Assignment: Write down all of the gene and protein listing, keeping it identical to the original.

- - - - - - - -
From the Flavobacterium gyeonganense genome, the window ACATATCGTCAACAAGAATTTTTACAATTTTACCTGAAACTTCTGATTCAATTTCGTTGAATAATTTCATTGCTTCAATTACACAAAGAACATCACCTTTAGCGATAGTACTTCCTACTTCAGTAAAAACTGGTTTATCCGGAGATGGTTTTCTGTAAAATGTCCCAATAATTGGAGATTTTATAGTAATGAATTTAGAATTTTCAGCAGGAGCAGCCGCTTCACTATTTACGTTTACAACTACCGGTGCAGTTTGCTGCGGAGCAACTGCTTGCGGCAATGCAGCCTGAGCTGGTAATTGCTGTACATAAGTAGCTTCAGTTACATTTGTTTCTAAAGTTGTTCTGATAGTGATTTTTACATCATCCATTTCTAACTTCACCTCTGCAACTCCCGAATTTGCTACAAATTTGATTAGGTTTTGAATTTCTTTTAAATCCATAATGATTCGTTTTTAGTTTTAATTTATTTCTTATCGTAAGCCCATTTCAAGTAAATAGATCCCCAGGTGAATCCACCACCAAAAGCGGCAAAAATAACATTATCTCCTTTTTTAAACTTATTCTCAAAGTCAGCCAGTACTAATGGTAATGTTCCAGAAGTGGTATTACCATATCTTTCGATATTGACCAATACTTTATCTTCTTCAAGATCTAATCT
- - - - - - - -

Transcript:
From the Flavobacterium gyeonganense genome, the window ACATATCGTCAACAAGAATTTTTACAATTTTACCTGAAACTTCTGATTCAATTTCGTTGAATAATTTCATTGCTTCAATTACACAAAGAACATCACCTTTAGCGATAGTACTTCCTACTTCAGTAAAAACTGGTTTATCCGGAGATGGTTTTCTGTAAAATGTCCCAATAATTGGAGATTTTATAGTAATGAATTTAGAATTTTCAGCAGGAGCAGCCGCTTCACTATTTACGTTTACAACTACCGGTGCAGTTTGCTGCGGAGCAACTGCTTGCGGCAATGCAGCCTGAGCTGGTAATTGCTGTACATAAGTAGCTTCAGTTACATTTGTTTCTAAAGTTGTTCTGATAGTGATTTTTACATCATCCATTTCTAACTTCACCTCTGCAACTCCCGAATTTGCTACAAATTTGATTAGGTTTTGAATTTCTTTTAAATCCATAATGATTCGTTTTTAGTTTTAATTTATTTCTTATCGTAAGCCCATTTCAAGTAAATAGATCCCCAGGTGAATCCACCACCAAAAGCGGCAAAAATAACATTATCTCCTTTTTTAAACTTATTCTCAAAGTCAGCCAGTACTAATGGTAATGTTCCAGAAGTGGTATTACCATATCTTTCGATATTGACCAATACTTTATCTTCTTCAAGATCTAATCT